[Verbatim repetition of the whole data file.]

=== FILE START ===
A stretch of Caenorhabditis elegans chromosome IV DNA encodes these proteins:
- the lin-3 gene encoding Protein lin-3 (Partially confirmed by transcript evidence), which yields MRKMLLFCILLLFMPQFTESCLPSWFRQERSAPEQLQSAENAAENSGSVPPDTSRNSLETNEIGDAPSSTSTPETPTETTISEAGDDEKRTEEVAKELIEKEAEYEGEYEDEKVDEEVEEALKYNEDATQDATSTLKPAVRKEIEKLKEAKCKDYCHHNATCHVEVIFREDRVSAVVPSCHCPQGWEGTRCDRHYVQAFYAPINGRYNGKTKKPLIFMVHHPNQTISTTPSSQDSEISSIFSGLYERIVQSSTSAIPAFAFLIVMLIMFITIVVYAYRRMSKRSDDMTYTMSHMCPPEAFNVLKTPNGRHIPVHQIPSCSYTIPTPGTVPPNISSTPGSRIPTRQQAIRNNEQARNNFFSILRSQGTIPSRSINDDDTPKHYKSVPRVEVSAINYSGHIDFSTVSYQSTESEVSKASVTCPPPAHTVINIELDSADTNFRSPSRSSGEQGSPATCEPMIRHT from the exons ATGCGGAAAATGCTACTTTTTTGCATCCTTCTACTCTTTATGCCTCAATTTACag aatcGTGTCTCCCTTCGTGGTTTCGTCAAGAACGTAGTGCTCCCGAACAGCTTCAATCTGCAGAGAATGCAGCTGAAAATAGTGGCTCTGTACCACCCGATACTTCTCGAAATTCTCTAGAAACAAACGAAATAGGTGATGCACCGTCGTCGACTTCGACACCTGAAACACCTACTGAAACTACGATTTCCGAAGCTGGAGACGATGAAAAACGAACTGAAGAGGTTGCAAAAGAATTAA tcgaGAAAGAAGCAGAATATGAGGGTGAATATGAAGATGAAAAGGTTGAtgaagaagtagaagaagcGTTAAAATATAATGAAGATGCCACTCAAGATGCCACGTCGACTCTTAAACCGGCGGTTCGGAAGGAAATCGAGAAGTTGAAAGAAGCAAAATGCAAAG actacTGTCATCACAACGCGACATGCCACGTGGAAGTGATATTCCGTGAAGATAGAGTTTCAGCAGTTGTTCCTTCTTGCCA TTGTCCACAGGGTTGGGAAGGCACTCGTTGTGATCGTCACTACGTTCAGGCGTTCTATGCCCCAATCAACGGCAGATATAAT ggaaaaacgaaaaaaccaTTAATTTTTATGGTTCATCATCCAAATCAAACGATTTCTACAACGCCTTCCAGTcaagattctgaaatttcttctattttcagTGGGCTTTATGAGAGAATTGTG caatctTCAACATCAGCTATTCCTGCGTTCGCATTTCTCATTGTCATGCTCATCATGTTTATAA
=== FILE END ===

A stretch of Caenorhabditis elegans chromosome IV DNA encodes these proteins:
- the lin-3 gene encoding Protein lin-3 (Partially confirmed by transcript evidence), which yields MRKMLLFCILLLFMPQFTESCLPSWFRQERSAPEQLQSAENAAENSGSVPPDTSRNSLETNEIGDAPSSTSTPETPTETTISEAGDDEKRTEEVAKELIEKEAEYEGEYEDEKVDEEVEEALKYNEDATQDATSTLKPAVRKEIEKLKEAKCKDYCHHNATCHVEVIFREDRVSAVVPSCHCPQGWEGTRCDRHYVQAFYAPINGRYNGKTKKPLIFMVHHPNQTISTTPSSQDSEISSIFSGLYERIVQSSTSAIPAFAFLIVMLIMFITIVVYAYRRMSKRSDDMTYTMSHMCPPEAFNVLKTPNGRHIPVHQIPSCSYTIPTPGTVPPNISSTPGSRIPTRQQAIRNNEQARNNFFSILRSQGTIPSRSINDDDTPKHYKSVPRVEVSAINYSGHIDFSTVSYQSTESEVSKASVTCPPPAHTVINIELDSADTNFRSPSRSSGEQGSPATCEPMIRHT from the exons ATGCGGAAAATGCTACTTTTTTGCATCCTTCTACTCTTTATGCCTCAATTTACag aatcGTGTCTCCCTTCGTGGTTTCGTCAAGAACGTAGTGCTCCCGAACAGCTTCAATCTGCAGAGAATGCAGCTGAAAATAGTGGCTCTGTACCACCCGATACTTCTCGAAATTCTCTAGAAACAAACGAAATAGGTGATGCACCGTCGTCGACTTCGACACCTGAAACACCTACTGAAACTACGATTTCCGAAGCTGGAGACGATGAAAAACGAACTGAAGAGGTTGCAAAAGAATTAA tcgaGAAAGAAGCAGAATATGAGGGTGAATATGAAGATGAAAAGGTTGAtgaagaagtagaagaagcGTTAAAATATAATGAAGATGCCACTCAAGATGCCACGTCGACTCTTAAACCGGCGGTTCGGAAGGAAATCGAGAAGTTGAAAGAAGCAAAATGCAAAG actacTGTCATCACAACGCGACATGCCACGTGGAAGTGATATTCCGTGAAGATAGAGTTTCAGCAGTTGTTCCTTCTTGCCA TTGTCCACAGGGTTGGGAAGGCACTCGTTGTGATCGTCACTACGTTCAGGCGTTCTATGCCCCAATCAACGGCAGATATAAT ggaaaaacgaaaaaaccaTTAATTTTTATGGTTCATCATCCAAATCAAACGATTTCTACAACGCCTTCCAGTcaagattctgaaatttcttctattttcagTGGGCTTTATGAGAGAATTGTG caatctTCAACATCAGCTATTCCTGCGTTCGCATTTCTCATTGTCATGCTCATCATGTTTATAA